What do I need to know about this procedure?
Removal of part of the body skin, which is diseased or damaged, and a skin graft applied to the defect. The skin graft will come from another part of the body. This may require the use of a skin knife to collect the skin.
This procedure will require an anaesthetic.
What are the risks of this specific procedure?
There are risks and complications with this procedure. They include but are not limited to the following:
- Infection can occur, requiring antibiotics and further treatment.
- Bleeding could occur and may require a return to the operating room. Bleeding is more common if you have been taking blood thinning drugs such as Warfarin, Asprin, Clopidogrel (Plavix or Iscover) or Dipyridamole (Persantin or Asasantin).
- Small areas of the lung can collapse, increasing the risk of chest infection. This may need antibiotics and physiotherapy.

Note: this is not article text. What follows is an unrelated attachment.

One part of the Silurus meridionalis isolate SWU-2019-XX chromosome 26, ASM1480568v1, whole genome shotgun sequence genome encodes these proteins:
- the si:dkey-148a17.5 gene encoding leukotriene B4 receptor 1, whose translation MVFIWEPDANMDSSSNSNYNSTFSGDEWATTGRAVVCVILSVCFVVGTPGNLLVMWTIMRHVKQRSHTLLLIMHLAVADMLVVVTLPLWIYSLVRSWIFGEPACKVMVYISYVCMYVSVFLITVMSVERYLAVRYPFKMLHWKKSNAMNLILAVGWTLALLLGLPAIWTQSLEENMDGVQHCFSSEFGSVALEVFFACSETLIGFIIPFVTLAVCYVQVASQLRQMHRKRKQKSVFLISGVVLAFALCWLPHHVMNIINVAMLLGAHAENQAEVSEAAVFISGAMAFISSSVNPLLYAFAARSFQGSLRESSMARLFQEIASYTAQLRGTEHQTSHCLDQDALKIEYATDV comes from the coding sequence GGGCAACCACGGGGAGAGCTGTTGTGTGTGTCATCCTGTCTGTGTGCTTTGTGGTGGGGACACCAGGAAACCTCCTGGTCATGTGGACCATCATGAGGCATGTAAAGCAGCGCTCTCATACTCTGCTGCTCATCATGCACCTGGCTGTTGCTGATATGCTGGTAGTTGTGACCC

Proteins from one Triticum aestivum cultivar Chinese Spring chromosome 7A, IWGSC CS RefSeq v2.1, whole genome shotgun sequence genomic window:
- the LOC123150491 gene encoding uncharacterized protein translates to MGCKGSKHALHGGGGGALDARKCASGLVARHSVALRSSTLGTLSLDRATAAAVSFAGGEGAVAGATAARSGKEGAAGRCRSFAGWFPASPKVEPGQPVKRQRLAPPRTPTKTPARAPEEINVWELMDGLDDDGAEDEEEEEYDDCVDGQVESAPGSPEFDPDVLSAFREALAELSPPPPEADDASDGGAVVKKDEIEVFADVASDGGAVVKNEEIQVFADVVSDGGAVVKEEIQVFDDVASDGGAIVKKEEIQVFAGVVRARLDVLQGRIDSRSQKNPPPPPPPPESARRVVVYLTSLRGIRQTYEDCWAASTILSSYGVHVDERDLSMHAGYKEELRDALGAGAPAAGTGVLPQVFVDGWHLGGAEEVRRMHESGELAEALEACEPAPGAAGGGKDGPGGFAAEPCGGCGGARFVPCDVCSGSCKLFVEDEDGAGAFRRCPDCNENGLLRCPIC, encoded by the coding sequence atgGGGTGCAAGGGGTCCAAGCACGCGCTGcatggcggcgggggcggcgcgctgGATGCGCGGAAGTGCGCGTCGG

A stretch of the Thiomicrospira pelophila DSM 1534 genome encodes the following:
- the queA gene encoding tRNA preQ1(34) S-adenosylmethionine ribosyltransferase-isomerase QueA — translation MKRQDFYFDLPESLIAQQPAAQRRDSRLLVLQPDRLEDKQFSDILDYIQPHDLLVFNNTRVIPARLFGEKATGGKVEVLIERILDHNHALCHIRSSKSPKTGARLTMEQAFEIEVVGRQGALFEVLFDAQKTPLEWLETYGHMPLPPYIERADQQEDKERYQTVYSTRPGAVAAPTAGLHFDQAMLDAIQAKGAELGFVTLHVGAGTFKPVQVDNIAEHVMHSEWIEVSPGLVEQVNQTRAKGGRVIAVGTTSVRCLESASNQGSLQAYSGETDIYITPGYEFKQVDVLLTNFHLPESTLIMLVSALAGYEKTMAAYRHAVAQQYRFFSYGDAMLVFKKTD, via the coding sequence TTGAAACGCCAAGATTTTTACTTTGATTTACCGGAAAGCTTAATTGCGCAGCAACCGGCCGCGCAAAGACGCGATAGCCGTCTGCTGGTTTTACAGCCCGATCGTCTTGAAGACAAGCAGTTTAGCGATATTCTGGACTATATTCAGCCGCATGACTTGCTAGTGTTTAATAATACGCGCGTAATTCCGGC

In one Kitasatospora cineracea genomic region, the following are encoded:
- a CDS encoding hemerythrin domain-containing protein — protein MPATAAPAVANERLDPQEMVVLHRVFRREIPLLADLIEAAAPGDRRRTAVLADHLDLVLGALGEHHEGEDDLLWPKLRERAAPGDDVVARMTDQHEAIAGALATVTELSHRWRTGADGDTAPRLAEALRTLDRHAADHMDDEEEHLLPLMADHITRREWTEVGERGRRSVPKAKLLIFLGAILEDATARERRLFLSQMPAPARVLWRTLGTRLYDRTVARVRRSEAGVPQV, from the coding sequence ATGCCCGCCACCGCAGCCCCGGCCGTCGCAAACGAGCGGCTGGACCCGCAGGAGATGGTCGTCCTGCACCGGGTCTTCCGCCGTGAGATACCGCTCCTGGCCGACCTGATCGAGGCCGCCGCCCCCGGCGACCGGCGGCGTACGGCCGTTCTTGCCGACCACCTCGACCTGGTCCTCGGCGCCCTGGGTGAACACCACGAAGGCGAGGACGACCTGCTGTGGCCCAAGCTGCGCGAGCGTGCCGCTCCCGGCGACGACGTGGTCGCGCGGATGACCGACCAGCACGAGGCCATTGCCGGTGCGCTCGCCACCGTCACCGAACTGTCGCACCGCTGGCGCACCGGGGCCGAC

- Increased risk in obese people of wound infection, chest infection, heart and lung complications, and thrombosis.
- Heart attack or stroke could occur due to the strain on the heart.
- Blood clot in the leg (DVT) causing pain and swelling. In rare cases, part of the clot may break off and go to the lungs.
- Death as a result of this procedure is possible.
- The skin graft may not take. This may require further surgery.
- It might not be 100% successful, any percentage from 0% to 100%- can be viable.
- Blood and fluid may build up under the graft and may need removal.
- The skin graft may not look like normal skin. This may be permanent.
- The colour of the grafted area may be different from other parts of the skin.
- The donor area for the graft may:-
- Discharge blood stained fluid which may need to be drained
- Be slow to heal
- Be thickened or discolored in the final healed area and may look different
- The wound may not heal properly and can become red, thickened and painful. This can be disfiguring.
- Increased risk in smokers of wound and chest infections, heart and lung complications and thrombosis.